Staunton Montessori School
For pre-school children aged 12 months – 5 years
- 8.10am – 9.10am Breakfast Club
- 9.10 am – 1.15 pm Morning Session
- 9.10 am – 4.15 pm Full School Day
- Summer School Holiday Club: 9am – 3.30pm
Staunton Montessori Nursery School day-care centre provides a welcoming home from home family experience for each child. The nursery has an average staff to child ratio of 1:5, which is well under the OFSTED regulation ratio for day care of 3 year olds.
Our warm hearted and friendly environment enables young children to relax and flourish, so that they can enjoy their important nursery pre-school years to the full.
The children receive plenty of one to one attention from highly qualified and experienced staff, who make every effort to respond to the individual needs of the child.
By keeping our groups small and our standards high we offer an exceptionally caring and creative early years learning environment.
Practical Life Learning
Practical life exercises are designed to teach pre-school children life skills, such as tying shoelaces, buttoning coats, cleaning and polishing. Dr Montessori observed that young children are instinctively drawn to want to carry out tasks that they see adults performing. The practical life exercises have been shown to develop the child’s independence, concentration and co-ordination. Not only do they learn to care for themselves, but also they learn to care for others and their environment. Observers have witnessed just how courteous and gracious children are when they have had the
benefit of a Montessori pre-school education.
Feedback from Parents:
“I would like to take this opportunity to say a huge thank you. We can’t thank you enough for your support with Lola, you have been so kind to give her the chance to blossom even more.
She loves your nursery and will miss it so much. She has gained confidence and is so happy to come everyday and has even asked to come more. You should be extremely proud; it is a beautiful setting with amazing friendly staff and happy children- All thanks to you Robert. I will continue to recommend your Montessori to everyone. Love E. & family xxx”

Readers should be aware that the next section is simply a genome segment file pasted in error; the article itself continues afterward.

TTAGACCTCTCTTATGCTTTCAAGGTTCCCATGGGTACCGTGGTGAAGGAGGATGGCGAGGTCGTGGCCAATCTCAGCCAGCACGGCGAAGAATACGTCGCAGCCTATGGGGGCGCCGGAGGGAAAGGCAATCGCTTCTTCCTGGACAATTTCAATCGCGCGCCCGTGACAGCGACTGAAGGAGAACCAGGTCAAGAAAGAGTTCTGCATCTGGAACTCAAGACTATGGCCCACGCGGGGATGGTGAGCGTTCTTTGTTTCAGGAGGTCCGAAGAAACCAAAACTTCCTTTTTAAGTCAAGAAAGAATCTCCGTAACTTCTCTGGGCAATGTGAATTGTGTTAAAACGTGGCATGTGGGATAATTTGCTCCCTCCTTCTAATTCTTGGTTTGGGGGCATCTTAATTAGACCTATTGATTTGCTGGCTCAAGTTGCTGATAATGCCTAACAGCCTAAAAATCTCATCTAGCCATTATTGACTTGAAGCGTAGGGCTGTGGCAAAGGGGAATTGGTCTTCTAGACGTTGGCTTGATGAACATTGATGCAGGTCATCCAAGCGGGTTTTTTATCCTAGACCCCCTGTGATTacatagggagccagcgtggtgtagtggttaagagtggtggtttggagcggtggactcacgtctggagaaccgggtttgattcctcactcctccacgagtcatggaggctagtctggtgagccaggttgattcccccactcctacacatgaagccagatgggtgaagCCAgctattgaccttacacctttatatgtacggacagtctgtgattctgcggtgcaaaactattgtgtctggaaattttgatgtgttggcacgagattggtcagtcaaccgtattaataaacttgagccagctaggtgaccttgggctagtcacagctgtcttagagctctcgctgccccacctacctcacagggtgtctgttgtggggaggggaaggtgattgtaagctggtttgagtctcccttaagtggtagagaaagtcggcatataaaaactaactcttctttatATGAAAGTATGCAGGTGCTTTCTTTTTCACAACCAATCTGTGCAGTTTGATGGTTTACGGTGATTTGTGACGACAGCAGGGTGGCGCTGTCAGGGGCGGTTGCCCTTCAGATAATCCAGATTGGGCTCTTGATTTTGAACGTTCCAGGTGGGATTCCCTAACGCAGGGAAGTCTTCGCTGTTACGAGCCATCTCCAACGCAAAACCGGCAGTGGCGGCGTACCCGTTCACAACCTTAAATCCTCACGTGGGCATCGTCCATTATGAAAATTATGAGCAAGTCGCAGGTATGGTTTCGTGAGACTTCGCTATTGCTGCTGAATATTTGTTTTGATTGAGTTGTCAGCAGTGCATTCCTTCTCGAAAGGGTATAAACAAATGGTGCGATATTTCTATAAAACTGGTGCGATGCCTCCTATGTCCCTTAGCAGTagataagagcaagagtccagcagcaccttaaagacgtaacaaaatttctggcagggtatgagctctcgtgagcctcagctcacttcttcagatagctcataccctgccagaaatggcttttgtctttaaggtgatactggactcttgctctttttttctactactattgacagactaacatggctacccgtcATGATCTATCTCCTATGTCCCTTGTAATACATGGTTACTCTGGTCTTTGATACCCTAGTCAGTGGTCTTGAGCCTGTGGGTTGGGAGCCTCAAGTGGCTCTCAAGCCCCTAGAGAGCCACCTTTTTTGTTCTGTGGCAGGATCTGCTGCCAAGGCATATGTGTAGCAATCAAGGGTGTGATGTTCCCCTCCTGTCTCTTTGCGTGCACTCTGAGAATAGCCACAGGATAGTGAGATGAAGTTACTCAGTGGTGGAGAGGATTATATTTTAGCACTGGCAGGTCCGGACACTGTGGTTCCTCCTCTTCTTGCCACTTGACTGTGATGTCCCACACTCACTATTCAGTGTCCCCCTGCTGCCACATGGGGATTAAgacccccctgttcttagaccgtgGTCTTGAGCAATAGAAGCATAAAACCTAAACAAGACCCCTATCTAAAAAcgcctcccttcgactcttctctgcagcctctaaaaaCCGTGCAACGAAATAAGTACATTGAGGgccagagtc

Video of pony riding at Montessori:
Montessori sensorial materials awaken the child’s ability to learn through their senses. For example, the children match and grade sounds, colours, textures and forms. They also learn how to differentiate objects with increasing precision, such as learning to judge weight.
Early Language Learning
The language program begins with oral language work, such as developing vocabulary and recognising different sounds. A phonetic system is used to help the child to understand which sounds go with letters or group of letters. In Montessori, each child uses sandpaper letters and a large moveable alphabet to develop early skills in literacy. In groups, children enjoy learning to listen attentively and also to express themselves by talking about their own experiences. They make up their own stories and take part in role-plays, which support the development of imagination, teamwork and also language skills.
Such pre-school learning is of considerable benefit when the child goes on to enter primary school and begins to address more formal spelling and reading work. It has been found that children, who have had the advantage of Montessori, can often read by the time that they leave nursery.
Pre-School Communication, Language & Literacy Development
Click the link below for the staff policy document for Pre-School Communication, Language and Literacy Development at Staunton Montessori, which details our approach to phonics etc. and demonstrates our aim to work with parents as partners in line with the Early Years Foundation Stage.
Early Number Learning
When pre-school children in Montessori are introduced to maths they are encouraged to link the abstract with the concrete, for example children learn to see that the number 2 corresponds to two counters. Likewise they link the idea of 2 with a solid 2, surfaced with sandpaper. The use of these sandpaper numbers enables children to learn through feeling which helps them to consolidate basic numeracy. When the children are able to recognise number, they go on to explore basic addition and subtraction.
Children investigate early mathematical language and describe shape, position, size and quantity. They compare, sort, match, order and sequence using everyday objects, drawing together numeracy and practical life learning.
Knowledge & Understanding of the World
Specialised Montessori materials are utilised to teach about science, history and geography. The pre-school child develops an initial knowledge and understanding of other cultures and the magic of the natural world. For example, children are taken on guided nature walks in the beautiful Nottinghamshire countryside and learn about plant growth and a variety of animals. The children are given special opportunities to appreciate the unspoilt natural setting of the school.